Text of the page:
NGOs urge EU to oppose plans for world’s first octopus farm
The EU should oppose what could become the world’s first octopus farm, two organisations said after plans for what they have termed a ‘cruel’ project to be located in the Canary Islands were announced.
Plans to set up an octopus farm by Spanish seafood company Nueva Pescanova, submitted its plans the Directorate General of Fisheries of the Canary Islands government, were revealed by the NGOs Eurogroup for Animals and Compassion in World Farming on Thursday (16 March).
According to the leaked plans, the project aims to raise one million cephalopods in the port of Las Palmas in Gran Canaria to generate 3,000 tonnes for food consumption per year.
However, these plans are “extremely worrying, both from the point of view of animal welfare and the environment”, according to the two NGOs who urge public authorities to reject the company’s building request.
The associations point in particular to the culling method involving ice-cold water as “it has been scientifically proven that it causes considerable pain, fear and suffering, as well as prolonged death”.
They also bemoan the “overcrowded and sterile” tanks – in which 10 to 15 animals per cubic metre of water would be kept, saying this could encourage aggressiveness and even cannibalism.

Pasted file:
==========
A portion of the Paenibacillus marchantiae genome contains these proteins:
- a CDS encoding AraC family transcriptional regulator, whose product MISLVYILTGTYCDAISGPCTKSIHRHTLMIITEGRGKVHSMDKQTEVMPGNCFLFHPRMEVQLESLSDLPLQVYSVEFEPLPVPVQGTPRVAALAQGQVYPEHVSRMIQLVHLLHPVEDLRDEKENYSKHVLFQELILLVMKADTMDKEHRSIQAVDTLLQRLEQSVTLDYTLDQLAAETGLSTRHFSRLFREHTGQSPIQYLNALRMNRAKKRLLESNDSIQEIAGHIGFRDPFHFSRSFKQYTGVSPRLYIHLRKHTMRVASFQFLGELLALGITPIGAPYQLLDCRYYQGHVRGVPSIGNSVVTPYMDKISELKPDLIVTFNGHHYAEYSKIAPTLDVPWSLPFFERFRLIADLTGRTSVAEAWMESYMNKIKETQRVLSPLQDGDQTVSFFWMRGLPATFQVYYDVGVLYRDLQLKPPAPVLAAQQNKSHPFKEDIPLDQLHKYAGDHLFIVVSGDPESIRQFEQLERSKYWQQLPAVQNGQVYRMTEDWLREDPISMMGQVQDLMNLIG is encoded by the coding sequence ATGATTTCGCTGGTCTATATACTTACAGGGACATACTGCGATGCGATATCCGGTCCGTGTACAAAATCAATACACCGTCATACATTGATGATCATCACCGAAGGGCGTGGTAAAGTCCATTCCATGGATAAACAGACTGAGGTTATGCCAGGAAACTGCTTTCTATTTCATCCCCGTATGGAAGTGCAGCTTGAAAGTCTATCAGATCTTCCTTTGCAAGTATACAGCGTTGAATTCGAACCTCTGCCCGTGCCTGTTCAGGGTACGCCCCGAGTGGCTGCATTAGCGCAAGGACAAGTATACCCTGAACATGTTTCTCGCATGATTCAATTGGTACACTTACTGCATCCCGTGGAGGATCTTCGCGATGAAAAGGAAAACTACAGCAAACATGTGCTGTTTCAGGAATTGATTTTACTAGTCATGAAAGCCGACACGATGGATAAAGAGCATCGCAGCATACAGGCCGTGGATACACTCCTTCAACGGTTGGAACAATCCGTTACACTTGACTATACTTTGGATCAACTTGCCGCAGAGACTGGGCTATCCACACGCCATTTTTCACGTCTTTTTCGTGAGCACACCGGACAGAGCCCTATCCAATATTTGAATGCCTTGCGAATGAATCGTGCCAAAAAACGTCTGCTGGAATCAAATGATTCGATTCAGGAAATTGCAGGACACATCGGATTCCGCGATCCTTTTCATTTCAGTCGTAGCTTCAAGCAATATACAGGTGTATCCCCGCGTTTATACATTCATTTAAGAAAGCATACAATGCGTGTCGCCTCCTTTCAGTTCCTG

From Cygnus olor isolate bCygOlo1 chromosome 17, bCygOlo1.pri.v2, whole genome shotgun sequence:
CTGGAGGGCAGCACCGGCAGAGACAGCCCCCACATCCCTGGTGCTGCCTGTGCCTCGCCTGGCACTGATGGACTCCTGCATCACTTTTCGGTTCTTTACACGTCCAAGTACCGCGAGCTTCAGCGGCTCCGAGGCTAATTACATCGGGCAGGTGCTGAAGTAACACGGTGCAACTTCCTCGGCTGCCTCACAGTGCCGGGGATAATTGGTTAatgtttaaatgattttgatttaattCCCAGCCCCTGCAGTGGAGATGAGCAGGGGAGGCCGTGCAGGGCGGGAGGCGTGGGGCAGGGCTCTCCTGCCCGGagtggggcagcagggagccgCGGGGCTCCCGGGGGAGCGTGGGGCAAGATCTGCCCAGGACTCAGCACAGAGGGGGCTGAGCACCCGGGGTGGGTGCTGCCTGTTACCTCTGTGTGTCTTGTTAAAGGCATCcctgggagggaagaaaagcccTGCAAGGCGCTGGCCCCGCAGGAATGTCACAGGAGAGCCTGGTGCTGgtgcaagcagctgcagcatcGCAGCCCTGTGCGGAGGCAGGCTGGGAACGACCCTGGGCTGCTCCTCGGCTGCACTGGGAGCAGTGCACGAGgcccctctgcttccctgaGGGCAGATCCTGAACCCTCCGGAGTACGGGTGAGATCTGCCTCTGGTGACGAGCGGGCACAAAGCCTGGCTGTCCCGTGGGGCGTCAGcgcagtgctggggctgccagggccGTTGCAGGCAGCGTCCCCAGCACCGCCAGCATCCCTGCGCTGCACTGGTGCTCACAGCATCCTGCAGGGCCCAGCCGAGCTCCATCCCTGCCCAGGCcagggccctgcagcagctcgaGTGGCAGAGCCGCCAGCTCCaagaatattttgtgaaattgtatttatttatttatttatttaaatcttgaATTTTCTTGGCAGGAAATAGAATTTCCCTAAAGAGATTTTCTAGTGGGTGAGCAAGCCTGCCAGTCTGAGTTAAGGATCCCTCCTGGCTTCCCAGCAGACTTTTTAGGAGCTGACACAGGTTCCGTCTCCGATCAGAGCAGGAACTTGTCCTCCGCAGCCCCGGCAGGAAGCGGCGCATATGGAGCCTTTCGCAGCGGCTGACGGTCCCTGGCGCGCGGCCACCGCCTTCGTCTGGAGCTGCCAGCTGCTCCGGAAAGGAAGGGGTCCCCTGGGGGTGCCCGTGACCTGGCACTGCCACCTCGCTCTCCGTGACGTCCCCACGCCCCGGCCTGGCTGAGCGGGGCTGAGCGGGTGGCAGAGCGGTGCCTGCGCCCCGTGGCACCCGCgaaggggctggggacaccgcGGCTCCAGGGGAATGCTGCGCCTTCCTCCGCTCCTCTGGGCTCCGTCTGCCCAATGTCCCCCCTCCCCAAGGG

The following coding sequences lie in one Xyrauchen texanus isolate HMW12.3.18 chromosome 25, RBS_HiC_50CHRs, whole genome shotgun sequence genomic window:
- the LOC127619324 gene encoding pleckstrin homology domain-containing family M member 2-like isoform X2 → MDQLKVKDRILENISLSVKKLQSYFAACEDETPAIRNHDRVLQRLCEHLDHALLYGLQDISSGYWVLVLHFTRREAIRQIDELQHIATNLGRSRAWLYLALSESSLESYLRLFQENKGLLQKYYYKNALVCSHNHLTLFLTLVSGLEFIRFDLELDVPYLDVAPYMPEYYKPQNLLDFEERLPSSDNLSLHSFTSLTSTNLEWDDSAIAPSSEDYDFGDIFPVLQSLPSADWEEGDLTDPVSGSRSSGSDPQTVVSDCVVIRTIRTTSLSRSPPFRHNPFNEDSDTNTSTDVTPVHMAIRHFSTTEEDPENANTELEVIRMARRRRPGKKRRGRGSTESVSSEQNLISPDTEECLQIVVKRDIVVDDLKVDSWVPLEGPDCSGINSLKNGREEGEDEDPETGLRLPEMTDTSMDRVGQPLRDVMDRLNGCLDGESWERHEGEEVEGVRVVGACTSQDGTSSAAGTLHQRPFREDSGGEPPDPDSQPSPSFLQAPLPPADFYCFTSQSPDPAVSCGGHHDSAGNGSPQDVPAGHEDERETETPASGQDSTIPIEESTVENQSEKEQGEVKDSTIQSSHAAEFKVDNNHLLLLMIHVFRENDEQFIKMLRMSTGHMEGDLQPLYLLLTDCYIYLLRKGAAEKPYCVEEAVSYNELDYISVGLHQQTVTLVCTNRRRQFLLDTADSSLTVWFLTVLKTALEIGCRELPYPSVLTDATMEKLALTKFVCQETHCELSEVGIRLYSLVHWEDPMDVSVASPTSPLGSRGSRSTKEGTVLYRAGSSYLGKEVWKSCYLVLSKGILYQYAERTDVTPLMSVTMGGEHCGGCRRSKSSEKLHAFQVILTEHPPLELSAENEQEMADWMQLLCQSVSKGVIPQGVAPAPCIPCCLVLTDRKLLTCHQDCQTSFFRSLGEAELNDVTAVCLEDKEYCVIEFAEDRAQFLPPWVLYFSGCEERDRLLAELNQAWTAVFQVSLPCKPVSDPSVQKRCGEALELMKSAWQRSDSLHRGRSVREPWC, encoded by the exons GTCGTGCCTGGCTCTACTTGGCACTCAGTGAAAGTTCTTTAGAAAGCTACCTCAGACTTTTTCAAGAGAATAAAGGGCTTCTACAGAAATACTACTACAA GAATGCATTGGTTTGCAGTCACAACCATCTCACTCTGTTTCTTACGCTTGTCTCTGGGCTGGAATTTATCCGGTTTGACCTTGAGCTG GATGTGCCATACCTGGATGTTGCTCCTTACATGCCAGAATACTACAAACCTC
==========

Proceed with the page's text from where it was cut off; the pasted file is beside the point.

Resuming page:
This method “will lead to them colliding with each other, which will cause tension and stress. Like salmon, they can attack and eat each other”, Caroline Roose, an MEP who recently wrote an opinion piece opposing the farm, confirmed to EURACTIV.
The other problem concerns the exploitation of wild resources for the feeding of octopuses, in this case, fish oils, Roose and the associations also said.
“The food comes from small pelagic fish caught in West Africa. This deprives the populations of their resources, as these wild fish are often their main source of protein,” Roose added.
EU animal welfare laws
“We urge the Canary Islands authorities to reject Nueva Pescanova’s plans and urgently call on the EU to ban octopus farming as part of its current legislative review,” Elena Lara, a researcher at Compassion in World Farming, also said.
With no laws currently protecting cephalopods in the EU, the organisations want to capitalise on the review of EU animal welfare laws announced by the European Commission this year.
“We are going to push for the inclusion of these fish farm issues,” said Roose.
“The Commission is completely ignoring the issue of animal welfare in the fisheries and aquaculture sector. Aquatic animals are the forgotten ones in Europe,” she continued.
Nueva Pescanova, however, denies the extreme levels of distress the farm would create for octopuses, according to the BBC.
The farm would aim to “reduce pressure on fishing grounds and ensure sustainable, safe, healthy and controlled resources”, as the growing demand for wild octopus has led to supply shortages, the company said.
In recent decades, global demand for the delicacy has exploded, particularly in Spain and Italy, but also in the US and Japan. Around 350,000 tonnes of octopus are caught each year – 10 times more than in 1950.
As a result, wild resources are collapsing and fishing is no longer able to meet the demand.
The Spanish company also highlighted its decades of research into efficient animal husbandry that respects animal welfare.
In the past decade (2010-2019), the octopus market has grown from $1.30 billion to $2.72 billion, according to the UN’s Food and Agriculture Organisation (FAO).
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